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    380

    Default Re: Collateral damage on bear fences?

    The only time I personally have seen a critter literally "fried" on a normal electric fence is an unfortunate grasshopper who bridged itself between the grounded steel fence post and the fencer wire. Poor thing probably never knew what hit it.

    Larger critters usually get zapped a time or three and learn their lesson. There is a training/learning period, though, which can be used to your advantage. One source suggested smearing the fence wire with something the target critter likes (peanut butter for deer or raccoons, salmon or tuna juice/oil for bears or coyote). That will enourage it to touch the wire with its nose, get snapped good, and jump back.

    Speaking from experience, once an animal gets through an electric fence past its shoulders, it will be more inclined to leap forward to escape its tormentor than it will be to retreat.

    If I am using 1-wire temporary fencing in winter, my horses sometimes learn to hold their heads well under the fence wire, allow the wire to slide over their heavy manes and wooly backs, and get through the fence that way. A snap or two on their back or rump is not as awful as on their tender noses and ears.

    --DeeAnna

  10. #10
    Join Date
    Jan 2009
    Location
    Clifford Township, PA
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    1,991

    Default Re: Collateral damage on bear fences?

    I'm also confused then, by what the original post is asking. Does fry equate with shock and does shock equate with harm? If so, any electric fence will "harm" the non-target animals.

    Will the typical commercially bought electric fence system actually harm them? Almost never. It will not usually harm any animal and should never actually "fry" them.

    We have an irresponsible person here who likes to show off photos on his website of his home-made electric fence system along with a photo of a deer it killed. A fence does not have to be plugged into house wiring to be deadly. Mark is correct that the term "fry" should set off caution all around.

    Wayne

  11. #11
    Join Date
    Jun 2010
    Location
    Outagamie County, Wisconsin USA
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    908

    Default Re: Collateral damage on bear fences?

    Does the OP even have an electric fence yet? Or, is he wanting to get information on how to properly proceed? He really didn't say specifically that he has one although he might.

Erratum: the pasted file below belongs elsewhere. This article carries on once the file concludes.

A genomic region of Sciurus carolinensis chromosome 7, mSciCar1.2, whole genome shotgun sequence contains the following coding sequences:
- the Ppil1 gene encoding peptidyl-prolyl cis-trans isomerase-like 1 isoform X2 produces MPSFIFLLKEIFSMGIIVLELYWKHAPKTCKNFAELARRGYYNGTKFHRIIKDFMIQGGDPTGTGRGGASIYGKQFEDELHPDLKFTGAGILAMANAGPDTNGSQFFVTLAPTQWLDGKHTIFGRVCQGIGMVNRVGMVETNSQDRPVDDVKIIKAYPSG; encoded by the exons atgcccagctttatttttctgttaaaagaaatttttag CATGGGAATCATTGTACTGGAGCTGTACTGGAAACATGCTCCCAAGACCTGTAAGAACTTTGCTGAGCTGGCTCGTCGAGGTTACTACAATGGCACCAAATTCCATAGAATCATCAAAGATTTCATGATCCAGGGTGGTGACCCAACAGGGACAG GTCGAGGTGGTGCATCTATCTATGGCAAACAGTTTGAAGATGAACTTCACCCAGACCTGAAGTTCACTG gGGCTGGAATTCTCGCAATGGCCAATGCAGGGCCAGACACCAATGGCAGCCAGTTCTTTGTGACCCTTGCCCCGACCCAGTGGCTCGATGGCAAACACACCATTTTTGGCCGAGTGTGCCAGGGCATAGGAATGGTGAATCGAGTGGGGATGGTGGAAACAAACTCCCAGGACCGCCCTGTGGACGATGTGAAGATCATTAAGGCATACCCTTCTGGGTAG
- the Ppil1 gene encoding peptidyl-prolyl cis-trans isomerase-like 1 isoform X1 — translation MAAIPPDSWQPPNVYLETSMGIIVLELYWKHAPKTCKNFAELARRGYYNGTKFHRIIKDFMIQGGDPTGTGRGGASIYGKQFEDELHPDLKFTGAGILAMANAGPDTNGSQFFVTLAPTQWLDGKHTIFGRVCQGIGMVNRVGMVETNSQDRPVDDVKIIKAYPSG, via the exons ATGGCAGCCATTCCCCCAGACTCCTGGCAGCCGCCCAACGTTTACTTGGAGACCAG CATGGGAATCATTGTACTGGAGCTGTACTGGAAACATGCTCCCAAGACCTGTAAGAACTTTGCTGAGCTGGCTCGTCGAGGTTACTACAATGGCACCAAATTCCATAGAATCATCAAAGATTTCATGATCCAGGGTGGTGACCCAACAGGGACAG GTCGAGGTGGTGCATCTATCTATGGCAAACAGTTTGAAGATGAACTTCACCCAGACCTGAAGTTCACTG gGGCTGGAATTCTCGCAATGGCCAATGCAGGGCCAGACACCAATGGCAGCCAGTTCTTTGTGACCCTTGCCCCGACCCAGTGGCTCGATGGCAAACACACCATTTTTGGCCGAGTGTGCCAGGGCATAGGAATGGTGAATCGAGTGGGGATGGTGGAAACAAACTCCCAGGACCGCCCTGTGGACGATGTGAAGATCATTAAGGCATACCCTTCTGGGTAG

Maybe he is nervous because he is worried about a bear getting into his unprotected hive(s).

  12. #12
    Join Date
    Jan 2011
    Location
    Shirley, MA, USA
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    109

    Default Re: Collateral damage on bear fences?

    Sorry, I had no clue this was going to be a controversial post. "Fry" was just a figure of speech. Replace with "inadvertently injure or kill". I don't know the effect on a small animal of a fence with a charge strong enough to keep a bear away. A nearby beekeeper with a bear problem says his is quite unpleasant to touch. I'm mostly concerned with squirrels and chipmunks climbing on it. They will climb the posts, guaranteed. Racoons will undoubtedly climb it if I bait it, as I have had bear experts and other beekeepers say is highly recommended to train the bears-- you need to get them nosing something like a piece of bacon on the hot wire, or they may just barge through. I don't have an electric fence and don't want one; the post was to try to help me decide if I it is something I want to do-- if a bear shows up, it'll be fence or no bees.
    Greg

  13. #13
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    Jan 2011
    Location
    Shirley, MA, USA
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    109

    Default Re: Collateral damage on bear fences?

    On third thought, I'll clarify it as much as I can. Assuming I install a standard electric fence, to be purchased at my local farm supply store and suitable for keeping bears away:

    1) Will such a fence kill or injure a chipmunk, squirrel or raccoon-sized animal if they manage to somehow get shocked?

    2) Is there any way to install a fence so that it will deter full-grown black bears, but be small-animal shock proof? Some of the installations I've heard of-- stout wooden posts with closely spaced hot and ground wires-- would almost certainly not be. I'm willing to sacrifice some security for this reason.

    thanks for any information you can provide, Greg

  14. #14
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    Jan 2009
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    Clifford Township, PA
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    Default Re: Collateral damage on bear fences?

    Electric fences are generally a non-controversial subject here, that is, until someone posts his plans for homemade death traps made from microwave transformers. "Fry" is what his "bear fence" will do to a living nervous system.

    I know plenty of beekeepers with "normal" electric fences, and two of my new beeyards will be getting them this spring. I don't know of anyone who finds furry little bodies beneath their fences. Sure, your local beekeeper friend is correct that it is "quite unpleasant" to touch and he will not knowingly touch it again. Neither will the other critters that come into contact with it but I don't believe that you have anything to worry about other than giving the critters something to remember as they live out their normally allotted days on the planet.